A personal struggle I have had is the culture differences to death. When my Granny passed away in December one of the things that entered my mind was that she wanted her body donated to the University of Aberdeen medical school. I understand that isn’t a normal thing that many people think when a loved one dies; but she would talk about how all medical students needed to practice and get their hands on real bodies if they were ever going to learn and be doctors. She was also equally open to her body being used for research because she thought if there was anyway to help improve the life of those with conditions like her then that would be great use of her body. So, because of this my Granny has had a memorial service, not a funeral, and the University are storing her body in their morgue until a time when it gets used.
However, here, culturally, the expected thing to do is to bury the body within 24 hours, if not less. Even if there are questions about the death there is an acceptance that death has happened and its time to let the persons soul go on to its next place. With the amount of death here, in people of all ages, I do just wish and pray that people start investigating what is causing the death and ask the questions and seek the answers, even if not culturally accepted.
At Christmas and New Year there is a song sung here that goes;
‘Happy Christmas/New Year wi nor die-oh, Tell God tenki for mi life-oh’ which does mean ‘Happy Christmas/New Year we haven’t died, tell God thank you for my life’
People are so used to death that they do celebrate birthdays, Christmases and New Years because they have actually survived to see another year; death is that common here.
The health system here is slowly improving but the load on it is high, the number of patients needing it is high, the cost of it is high and the number of doctors and health care professionals is low. Because of this I am genuinely worried about the impact the current bringer of death, CoviD-19, could have.
This is a country that withstood the ravaging of Ebola, however the spread of coronavirus is so fast and the transmission is different. It is by droplets that can be easily passed from person to person, or from door handle to person, or from shared plates, cutlery, or packets of water (all very common practices here). Social distancing is hard, communities are packed, houses are full and crammed together, streets and markets are bustling with people, transport is busy and a greeting without a handshake isn’t considered a greeting at all. Despite not having a confirmed case (at the moment of writing) in the country the government have implemented a number of measures to try and reduce social distancing and have put the country on a state of emergency for the next 12 months.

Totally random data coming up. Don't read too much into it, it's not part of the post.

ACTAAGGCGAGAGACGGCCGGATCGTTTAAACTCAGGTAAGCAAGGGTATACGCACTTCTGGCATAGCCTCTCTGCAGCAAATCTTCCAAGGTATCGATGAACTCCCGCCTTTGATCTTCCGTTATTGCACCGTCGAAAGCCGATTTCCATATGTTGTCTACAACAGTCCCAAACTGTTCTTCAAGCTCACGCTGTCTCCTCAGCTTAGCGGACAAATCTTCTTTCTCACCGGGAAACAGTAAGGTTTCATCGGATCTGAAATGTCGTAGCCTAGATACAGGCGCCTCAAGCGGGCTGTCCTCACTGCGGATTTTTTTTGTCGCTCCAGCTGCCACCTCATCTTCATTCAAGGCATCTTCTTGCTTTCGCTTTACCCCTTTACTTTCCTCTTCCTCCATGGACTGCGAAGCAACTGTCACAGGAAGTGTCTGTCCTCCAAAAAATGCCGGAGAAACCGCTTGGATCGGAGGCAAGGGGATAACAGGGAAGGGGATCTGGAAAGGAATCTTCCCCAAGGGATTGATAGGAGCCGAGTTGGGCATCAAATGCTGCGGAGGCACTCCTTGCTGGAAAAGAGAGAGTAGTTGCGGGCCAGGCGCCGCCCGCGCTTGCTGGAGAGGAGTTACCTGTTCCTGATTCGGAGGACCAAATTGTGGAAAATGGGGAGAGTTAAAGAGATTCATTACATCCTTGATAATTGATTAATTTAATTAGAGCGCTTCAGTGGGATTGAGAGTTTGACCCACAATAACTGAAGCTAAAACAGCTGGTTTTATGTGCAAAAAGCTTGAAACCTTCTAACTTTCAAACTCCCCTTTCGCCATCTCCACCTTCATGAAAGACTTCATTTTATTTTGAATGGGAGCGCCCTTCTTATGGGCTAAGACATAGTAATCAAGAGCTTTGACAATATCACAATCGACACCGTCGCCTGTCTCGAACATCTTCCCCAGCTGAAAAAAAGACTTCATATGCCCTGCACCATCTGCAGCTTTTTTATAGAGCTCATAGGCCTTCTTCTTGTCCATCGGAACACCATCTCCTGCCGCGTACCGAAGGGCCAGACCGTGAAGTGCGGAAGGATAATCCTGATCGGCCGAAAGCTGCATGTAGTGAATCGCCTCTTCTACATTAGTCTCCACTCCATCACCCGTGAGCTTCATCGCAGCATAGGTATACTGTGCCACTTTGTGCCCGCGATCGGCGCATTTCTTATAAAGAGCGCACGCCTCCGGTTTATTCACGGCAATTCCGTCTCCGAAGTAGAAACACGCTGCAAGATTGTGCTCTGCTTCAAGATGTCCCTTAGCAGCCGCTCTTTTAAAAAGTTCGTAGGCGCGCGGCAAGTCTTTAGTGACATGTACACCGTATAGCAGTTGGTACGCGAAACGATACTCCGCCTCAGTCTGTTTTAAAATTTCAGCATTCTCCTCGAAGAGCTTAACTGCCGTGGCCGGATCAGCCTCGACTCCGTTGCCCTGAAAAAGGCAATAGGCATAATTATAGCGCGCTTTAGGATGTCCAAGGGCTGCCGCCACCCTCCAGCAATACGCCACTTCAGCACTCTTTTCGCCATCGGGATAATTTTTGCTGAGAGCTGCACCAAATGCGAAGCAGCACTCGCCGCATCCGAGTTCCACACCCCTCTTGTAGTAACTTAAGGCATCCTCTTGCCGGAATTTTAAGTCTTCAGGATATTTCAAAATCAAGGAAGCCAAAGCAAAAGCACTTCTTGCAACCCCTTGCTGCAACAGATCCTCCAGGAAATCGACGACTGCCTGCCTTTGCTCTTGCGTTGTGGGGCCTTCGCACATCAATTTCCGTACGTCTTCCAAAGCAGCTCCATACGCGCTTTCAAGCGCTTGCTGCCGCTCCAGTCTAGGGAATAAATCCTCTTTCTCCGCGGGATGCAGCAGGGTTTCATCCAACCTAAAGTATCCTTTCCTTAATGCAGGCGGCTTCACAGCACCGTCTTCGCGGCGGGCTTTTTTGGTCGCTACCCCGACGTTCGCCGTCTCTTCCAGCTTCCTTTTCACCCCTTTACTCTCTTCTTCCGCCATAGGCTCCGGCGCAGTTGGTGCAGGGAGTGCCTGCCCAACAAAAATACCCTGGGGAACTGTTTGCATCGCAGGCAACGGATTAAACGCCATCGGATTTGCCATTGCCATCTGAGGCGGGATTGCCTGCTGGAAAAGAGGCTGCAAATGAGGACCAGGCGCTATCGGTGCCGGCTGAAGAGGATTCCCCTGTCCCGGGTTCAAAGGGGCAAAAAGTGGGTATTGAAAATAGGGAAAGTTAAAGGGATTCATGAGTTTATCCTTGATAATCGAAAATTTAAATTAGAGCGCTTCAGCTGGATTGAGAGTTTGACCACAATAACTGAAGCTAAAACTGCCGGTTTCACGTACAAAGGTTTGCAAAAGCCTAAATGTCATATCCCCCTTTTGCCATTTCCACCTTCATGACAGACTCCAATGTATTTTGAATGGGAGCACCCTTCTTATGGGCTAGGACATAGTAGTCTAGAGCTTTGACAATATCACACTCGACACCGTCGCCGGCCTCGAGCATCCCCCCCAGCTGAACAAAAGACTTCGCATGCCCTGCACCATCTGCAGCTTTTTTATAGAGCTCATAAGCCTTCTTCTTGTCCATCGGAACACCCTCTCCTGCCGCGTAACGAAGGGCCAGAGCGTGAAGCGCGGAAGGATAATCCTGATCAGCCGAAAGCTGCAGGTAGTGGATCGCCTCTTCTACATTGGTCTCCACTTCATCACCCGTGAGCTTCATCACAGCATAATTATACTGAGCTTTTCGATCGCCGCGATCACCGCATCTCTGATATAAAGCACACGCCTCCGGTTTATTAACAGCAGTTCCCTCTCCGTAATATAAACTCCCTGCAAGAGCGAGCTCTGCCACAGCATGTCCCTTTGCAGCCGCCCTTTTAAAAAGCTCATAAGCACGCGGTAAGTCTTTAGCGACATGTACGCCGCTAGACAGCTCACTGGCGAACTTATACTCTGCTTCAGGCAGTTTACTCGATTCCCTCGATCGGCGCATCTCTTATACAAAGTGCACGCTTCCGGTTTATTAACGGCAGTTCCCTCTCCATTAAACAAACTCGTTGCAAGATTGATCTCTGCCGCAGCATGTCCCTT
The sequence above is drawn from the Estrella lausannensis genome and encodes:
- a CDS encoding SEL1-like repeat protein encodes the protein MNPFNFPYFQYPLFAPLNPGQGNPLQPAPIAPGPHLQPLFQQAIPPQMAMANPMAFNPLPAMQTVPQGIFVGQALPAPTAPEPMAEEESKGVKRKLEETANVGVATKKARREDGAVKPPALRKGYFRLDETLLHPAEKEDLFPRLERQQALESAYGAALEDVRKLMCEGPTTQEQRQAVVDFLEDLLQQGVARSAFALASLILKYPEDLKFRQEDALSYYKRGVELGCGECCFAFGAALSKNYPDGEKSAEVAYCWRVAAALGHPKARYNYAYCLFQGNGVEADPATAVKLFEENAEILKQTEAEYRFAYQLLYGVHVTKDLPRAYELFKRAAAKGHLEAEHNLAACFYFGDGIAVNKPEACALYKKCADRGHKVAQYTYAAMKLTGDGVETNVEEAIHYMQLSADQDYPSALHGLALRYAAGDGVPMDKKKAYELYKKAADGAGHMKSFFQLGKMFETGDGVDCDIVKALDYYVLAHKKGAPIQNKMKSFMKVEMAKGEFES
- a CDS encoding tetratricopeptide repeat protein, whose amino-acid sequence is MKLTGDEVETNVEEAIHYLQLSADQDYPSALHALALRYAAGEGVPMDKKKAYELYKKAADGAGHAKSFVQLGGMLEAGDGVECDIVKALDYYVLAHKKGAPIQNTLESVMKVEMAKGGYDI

With all the death that happens here anyway on a daily basis, I say ‘not today’ to coronavirus and will keep on saying it. However, living here and witnessing what the healthcare system is like, and knowing that the majority of the life saving equipment and drugs available in the UK aren’t available here, does make me wonder how Sierra Leone will cope (if me saying ‘not today’ doesn’t work and the country is hit). But as the bible says “So don’t worry about tomorrow for tomorrow will bring its own worries. Today’s trouble is enough for today” (Matthew 6:34 NLT). All I can do is regularly wash my hands, try and inform as many people here as possible of appropriate precautions to take to limit any spread of the disease, pray, smile, laugh and, (the one I'm finding particularly difficult to do) stop touching my face. Throughout it all I still trust in God. I know this thought will be hard for some people to imagine and impossible for others, but I believe He is there, the best is yet to come and that He does give hope when all hope seems lost.
On a brighter note, my flat now has a washing machine (bought in fear that if there is a lock down I would have to do laundry by hand. Although, if there was a lock down I would likely only be wearing a pair of blue shorts so not a lot of laundry to do anyway.)
Finally, to try and make you smile here is a clip of me being unsuccessful with a dive…..
Thanks for reading, much love and God bless x